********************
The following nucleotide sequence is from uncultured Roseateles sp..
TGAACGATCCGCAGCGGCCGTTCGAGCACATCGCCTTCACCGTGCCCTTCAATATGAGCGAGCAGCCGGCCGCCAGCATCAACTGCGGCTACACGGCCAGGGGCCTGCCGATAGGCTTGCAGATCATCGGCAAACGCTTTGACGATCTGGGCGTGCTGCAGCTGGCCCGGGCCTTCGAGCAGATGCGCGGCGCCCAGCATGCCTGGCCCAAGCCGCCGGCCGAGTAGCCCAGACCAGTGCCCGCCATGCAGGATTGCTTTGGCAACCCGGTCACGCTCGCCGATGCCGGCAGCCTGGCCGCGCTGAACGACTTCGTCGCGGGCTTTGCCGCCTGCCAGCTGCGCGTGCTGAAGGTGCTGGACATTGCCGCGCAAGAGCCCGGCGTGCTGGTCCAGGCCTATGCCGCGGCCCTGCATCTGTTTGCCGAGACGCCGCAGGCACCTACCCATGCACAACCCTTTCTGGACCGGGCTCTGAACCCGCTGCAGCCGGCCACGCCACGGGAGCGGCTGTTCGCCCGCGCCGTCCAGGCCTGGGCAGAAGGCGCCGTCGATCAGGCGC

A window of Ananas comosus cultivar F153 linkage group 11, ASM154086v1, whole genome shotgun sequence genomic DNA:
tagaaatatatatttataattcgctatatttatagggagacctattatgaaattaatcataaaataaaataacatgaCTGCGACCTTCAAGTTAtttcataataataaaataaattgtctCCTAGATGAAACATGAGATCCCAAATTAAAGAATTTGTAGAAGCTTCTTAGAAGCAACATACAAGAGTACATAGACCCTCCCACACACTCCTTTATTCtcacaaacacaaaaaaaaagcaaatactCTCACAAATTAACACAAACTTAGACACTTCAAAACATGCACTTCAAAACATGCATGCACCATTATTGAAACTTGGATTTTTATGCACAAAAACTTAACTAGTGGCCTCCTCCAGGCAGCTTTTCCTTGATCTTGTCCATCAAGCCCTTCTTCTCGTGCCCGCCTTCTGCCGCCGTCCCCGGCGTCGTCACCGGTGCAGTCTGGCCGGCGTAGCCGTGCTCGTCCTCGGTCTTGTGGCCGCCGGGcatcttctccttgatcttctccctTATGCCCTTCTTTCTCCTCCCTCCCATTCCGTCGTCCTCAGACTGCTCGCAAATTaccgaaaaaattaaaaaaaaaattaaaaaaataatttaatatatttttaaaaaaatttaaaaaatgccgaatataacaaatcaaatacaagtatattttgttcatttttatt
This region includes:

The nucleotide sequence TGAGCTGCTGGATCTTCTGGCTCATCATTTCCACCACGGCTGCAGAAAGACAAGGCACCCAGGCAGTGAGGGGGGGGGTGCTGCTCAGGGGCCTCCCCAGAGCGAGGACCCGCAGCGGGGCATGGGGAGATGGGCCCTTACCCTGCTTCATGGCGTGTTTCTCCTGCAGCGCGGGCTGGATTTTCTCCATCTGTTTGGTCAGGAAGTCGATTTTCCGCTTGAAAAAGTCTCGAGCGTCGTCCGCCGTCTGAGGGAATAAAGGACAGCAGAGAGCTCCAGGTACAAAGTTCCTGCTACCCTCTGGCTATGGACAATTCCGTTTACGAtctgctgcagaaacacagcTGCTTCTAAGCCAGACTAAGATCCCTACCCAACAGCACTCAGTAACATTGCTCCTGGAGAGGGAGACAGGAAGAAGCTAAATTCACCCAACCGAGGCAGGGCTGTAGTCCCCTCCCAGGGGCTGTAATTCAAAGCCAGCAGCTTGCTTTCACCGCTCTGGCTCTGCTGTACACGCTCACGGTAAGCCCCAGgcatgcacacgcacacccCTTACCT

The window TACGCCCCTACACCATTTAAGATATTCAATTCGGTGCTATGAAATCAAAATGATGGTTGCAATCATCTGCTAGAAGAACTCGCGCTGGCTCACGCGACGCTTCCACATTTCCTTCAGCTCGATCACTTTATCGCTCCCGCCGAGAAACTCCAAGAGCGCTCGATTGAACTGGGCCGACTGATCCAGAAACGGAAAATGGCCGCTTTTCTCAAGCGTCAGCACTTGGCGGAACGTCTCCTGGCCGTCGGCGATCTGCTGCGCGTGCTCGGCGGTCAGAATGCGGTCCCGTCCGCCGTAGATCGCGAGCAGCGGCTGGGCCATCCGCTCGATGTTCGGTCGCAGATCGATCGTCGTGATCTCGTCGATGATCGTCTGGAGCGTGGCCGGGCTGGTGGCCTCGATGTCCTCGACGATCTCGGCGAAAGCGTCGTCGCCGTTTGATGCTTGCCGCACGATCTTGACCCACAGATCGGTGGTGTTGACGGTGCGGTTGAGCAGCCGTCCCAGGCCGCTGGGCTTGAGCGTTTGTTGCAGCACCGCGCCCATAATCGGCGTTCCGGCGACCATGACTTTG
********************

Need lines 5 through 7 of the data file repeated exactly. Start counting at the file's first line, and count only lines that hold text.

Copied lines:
This region includes:

The nucleotide sequence TGAGCTGCTGGATCTTCTGGCTCATCATTTCCACCACGGCTGCAGAAAGACAAGGCACCCAGGCAGTGAGGGGGGGGGTGCTGCTCAGGGGCCTCCCCAGAGCGAGGACCCGCAGCGGGGCATGGGGAGATGGGCCCTTACCCTGCTTCATGGCGTGTTTCTCCTGCAGCGCGGGCTGGATTTTCTCCATCTGTTTGGTCAGGAAGTCGATTTTCCGCTTGAAAAAGTCTCGAGCGTCGTCCGCCGTCTGAGGGAATAAAGGACAGCAGAGAGCTCCAGGTACAAAGTTCCTGCTACCCTCTGGCTATGGACAATTCCGTTTACGAtctgctgcagaaacacagcTGCTTCTAAGCCAGACTAAGATCCCTACCCAACAGCACTCAGTAACATTGCTCCTGGAGAGGGAGACAGGAAGAAGCTAAATTCACCCAACCGAGGCAGGGCTGTAGTCCCCTCCCAGGGGCTGTAATTCAAAGCCAGCAGCTTGCTTTCACCGCTCTGGCTCTGCTGTACACGCTCACGGTAAGCCCCAGgcatgcacacgcacacccCTTACCT

The window TACGCCCCTACACCATTTAAGATATTCAATTCGGTGCTATGAAATCAAAATGATGGTTGCAATCATCTGCTAGAAGAACTCGCGCTGGCTCACGCGACGCTTCCACATTTCCTTCAGCTCGATCACTTTATCGCTCCCGCCGAGAAACTCCAAGAGCGCTCGATTGAACTGGGCCGACTGATCCAGAAACGGAAAATGGCCGCTTTTCTCAAGCGTCAGCACTTGGCGGAACGTCTCCTGGCCGTCGGCGATCTGCTGCGCGTGCTCGGCGGTCAGAATGCGGTCCCGTCCGCCGTAGATCGCGAGCAGCGGCTGGGCCATCCGCTCGATGTTCGGTCGCAGATCGATCGTCGTGATCTCGTCGATGATCGTCTGGAGCGTGGCCGGGCTGGTGGCCTCGATGTCCTCGACGATCTCGGCGAAAGCGTCGTCGCCGTTTGATGCTTGCCGCACGATCTTGACCCACAGATCGGTGGTGTTGACGGTGCGGTTGAGCAGCCGTCCCAGGCCGCTGGGCTTGAGCGTTTGTTGCAGCACCGCGCCCATAATCGGCGTTCCGGCGACCATGACTTTG